When I get to a moment where nothing comes, I have this decision: does this mean the poem is finished, or does this mean that whatever has propelled me forward is finished.  If it’s the first, simple enough, but if it’s the second, then I go to my little notebook of scraps and ideas, or to whatever’s lying around (magazines, the Internet, etc) and cruise a bit, and either the poem grabs me back, or something I come across presents itself as a possible way forward. 
- - - -

John Gallaher is the author of The Little Book of Guesses (2007, Four Way Books), winner of the Levis Poetry prize; Map of the Folded World (2009, University of Akron Press); and co-author, with G.C. Waldrep, of Your Father on the Train of Ghosts (2011, BOA Editions), as well as co-editor of Time Is a Toy: The Selected Poems of Michael Benedikt (2014, University of Akron Press).  His poetry appears widely in such places as The Boston Review, Crazyhorse, Field, The Kenyon Review, Poetry, and Pleiades, and in anthologies including The Best American Poetry.  Gallaher is currently associate professor of English at Northwest Missouri State University, and co-editor of The Laurel Review, and The Akron Series in Poetics. 

ALBERTO GARCIA-TERESA--My Writing Process--Blog Tour

Many thanks to poet Iulia Militaru for inviting me to the "Writing Process" blog tour.  You can see her own response here.


1) What am I working on?

I have two writing projects open at present. Both fall upon long structure, as one unique expansive poem, and they are about the world state: nature degree, injustice, poverty, hyper-consumerism, alienation, wars, abuse of power, hypocrisy... One of them, “El alba se asoma entre los cerrojos” ["The dawn is peeking through the locks"], also uses irrationalist imagery in expansive verses. It’s about the instant exactly before a change is made in all the areas of life, the things and the structure of the world (the political view is obvious). I try to continually investigate how language can maximize the complaint and show the horror and the contradictions of our society, how “Progress” inflicts human, social and nature destruction. I am still looking for poetry that can help destabilize all the construction that capitalism ideology has created to hide the ongoing iniquity and mind control.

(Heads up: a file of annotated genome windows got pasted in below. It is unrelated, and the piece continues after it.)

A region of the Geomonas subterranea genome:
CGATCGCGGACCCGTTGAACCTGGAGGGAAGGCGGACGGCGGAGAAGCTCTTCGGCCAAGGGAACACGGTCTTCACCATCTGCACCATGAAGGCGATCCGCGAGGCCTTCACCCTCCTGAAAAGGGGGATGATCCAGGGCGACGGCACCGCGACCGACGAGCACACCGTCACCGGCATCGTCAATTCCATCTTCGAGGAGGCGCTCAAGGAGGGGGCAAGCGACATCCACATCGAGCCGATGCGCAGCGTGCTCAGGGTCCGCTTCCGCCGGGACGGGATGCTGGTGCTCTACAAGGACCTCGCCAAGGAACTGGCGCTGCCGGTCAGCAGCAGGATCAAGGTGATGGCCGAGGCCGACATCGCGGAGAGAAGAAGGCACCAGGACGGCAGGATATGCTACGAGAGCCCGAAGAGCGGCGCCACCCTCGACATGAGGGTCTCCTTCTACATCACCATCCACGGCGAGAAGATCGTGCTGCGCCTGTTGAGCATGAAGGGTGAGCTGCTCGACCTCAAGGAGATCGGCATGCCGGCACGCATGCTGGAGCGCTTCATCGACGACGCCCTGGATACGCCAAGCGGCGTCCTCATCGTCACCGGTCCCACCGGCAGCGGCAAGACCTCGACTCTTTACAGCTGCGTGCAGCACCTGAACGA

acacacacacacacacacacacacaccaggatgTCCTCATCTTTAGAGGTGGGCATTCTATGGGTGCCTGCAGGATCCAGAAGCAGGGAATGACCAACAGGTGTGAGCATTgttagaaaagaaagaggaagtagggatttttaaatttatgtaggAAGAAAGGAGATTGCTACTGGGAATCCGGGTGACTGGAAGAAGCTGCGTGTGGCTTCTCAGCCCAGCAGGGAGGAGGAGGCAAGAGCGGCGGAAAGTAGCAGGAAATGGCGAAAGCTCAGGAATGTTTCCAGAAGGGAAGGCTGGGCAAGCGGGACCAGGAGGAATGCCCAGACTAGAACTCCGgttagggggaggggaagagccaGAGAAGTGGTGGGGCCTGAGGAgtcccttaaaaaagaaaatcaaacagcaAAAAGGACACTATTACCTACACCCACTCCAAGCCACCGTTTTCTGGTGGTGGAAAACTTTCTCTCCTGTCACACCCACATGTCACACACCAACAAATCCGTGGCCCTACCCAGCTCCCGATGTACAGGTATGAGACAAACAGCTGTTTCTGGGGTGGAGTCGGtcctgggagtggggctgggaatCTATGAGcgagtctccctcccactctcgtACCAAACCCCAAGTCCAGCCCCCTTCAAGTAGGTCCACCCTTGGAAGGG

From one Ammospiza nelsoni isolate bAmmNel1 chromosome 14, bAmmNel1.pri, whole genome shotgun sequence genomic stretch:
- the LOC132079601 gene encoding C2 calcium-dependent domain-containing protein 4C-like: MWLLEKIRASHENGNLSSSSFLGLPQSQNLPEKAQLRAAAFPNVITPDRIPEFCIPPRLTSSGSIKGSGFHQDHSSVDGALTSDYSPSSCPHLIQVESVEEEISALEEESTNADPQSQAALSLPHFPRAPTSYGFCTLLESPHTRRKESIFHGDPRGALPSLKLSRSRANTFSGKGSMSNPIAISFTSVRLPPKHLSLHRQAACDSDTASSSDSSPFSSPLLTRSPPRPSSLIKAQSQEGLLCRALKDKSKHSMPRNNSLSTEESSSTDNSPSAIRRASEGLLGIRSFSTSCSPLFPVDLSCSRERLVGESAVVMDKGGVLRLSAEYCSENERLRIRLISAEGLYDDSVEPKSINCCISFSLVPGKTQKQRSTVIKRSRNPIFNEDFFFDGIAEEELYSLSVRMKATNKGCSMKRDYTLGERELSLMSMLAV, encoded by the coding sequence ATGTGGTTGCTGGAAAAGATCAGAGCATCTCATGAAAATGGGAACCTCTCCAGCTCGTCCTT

Also, I’m working on a few projects about “critical poetry” (contemporary poetry that takes the social and economic problems as focus of its perspective): two different anthologies and some meetings and street-plays.

Anyway, it’s very interesting to see how all this poetry that deals with political conflict is demanded by the readers and (I think this is most relevant) there are a lot of people interested in the social problems but not particularly in poetry; people who are unemployed, who are mobilized in social or political organizations, who are fighting in the streets against this crisis and the capitalist solutions. Many demonstrations, protests or antagonist events call for poets of this trend to recite in their acts. Poetry shows it can be an important tool to dispute the actual organization of the world.

2) How does my work differ from others of its genre?

I think that we can’t reproduce the Romantic speech this way: all culture is a cooperative work over the ages. One continues the discoveries of the others. There is, in fact, a “tradition of the rupture”, even when we want to break the situation.
In any case, being aware of it, I try not to forget the oral components of the poem, its reproduction in front of an audience. But every poem must be able to withstand a careful reading if it aspires to be a good poem. We can’t forget this.

3) Why do I write what I do?

Literature and Poetry are ideological constructions. They are part of the ideology of the oppressors. But they also can be part of the ideology that aims at another organization of society; another world. Anyway, it’s obvious that poetry can’t change the world alone, but it can change the people who have the capacity and the desire to change the world.